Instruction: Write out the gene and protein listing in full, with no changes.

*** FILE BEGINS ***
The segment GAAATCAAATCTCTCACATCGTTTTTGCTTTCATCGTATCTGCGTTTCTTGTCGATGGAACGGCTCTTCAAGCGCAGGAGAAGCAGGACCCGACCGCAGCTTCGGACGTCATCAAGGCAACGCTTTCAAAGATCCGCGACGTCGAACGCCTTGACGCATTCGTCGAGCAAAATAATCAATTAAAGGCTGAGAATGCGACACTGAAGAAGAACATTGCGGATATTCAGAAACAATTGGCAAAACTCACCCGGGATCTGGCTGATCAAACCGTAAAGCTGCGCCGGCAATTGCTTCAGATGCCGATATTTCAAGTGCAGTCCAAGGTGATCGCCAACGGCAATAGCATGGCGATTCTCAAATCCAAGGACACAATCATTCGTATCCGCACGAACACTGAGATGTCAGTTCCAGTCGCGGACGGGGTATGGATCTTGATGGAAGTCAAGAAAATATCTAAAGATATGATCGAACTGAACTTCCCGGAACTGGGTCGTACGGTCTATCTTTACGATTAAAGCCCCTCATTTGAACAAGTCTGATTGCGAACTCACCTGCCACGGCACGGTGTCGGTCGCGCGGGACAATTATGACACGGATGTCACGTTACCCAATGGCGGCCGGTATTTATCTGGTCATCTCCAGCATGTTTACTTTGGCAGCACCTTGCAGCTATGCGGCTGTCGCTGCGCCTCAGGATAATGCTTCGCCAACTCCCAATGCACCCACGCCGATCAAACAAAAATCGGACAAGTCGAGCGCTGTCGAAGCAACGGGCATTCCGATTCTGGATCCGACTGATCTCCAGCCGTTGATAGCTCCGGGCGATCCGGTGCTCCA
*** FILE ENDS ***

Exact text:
The segment GAAATCAAATCTCTCACATCGTTTTTGCTTTCATCGTATCTGCGTTTCTTGTCGATGGAACGGCTCTTCAAGCGCAGGAGAAGCAGGACCCGACCGCAGCTTCGGACGTCATCAAGGCAACGCTTTCAAAGATCCGCGACGTCGAACGCCTTGACGCATTCGTCGAGCAAAATAATCAATTAAAGGCTGAGAATGCGACACTGAAGAAGAACATTGCGGATATTCAGAAACAATTGGCAAAACTCACCCGGGATCTGGCTGATCAAACCGTAAAGCTGCGCCGGCAATTGCTTCAGATGCCGATATTTCAAGTGCAGTCCAAGGTGATCGCCAACGGCAATAGCATGGCGATTCTCAAATCCAAGGACACAATCATTCGTATCCGCACGAACACTGAGATGTCAGTTCCAGTCGCGGACGGGGTATGGATCTTGATGGAAGTCAAGAAAATATCTAAAGATATGATCGAACTGAACTTCCCGGAACTGGGTCGTACGGTCTATCTTTACGATTAAAGCCCCTCATTTGAACAAGTCTGATTGCGAACTCACCTGCCACGGCACGGTGTCGGTCGCGCGGGACAATTATGACACGGATGTCACGTTACCCAATGGCGGCCGGTATTTATCTGGTCATCTCCAGCATGTTTACTTTGGCAGCACCTTGCAGCTATGCGGCTGTCGCTGCGCCTCAGGATAATGCTTCGCCAACTCCCAATGCACCCACGCCGATCAAACAAAAATCGGACAAGTCGAGCGCTGTCGAAGCAACGGGCATTCCGATTCTGGATCCGACTGATCTCCAGCCGTTGATAGCTCCGGGCGATCCGGTGCTCCA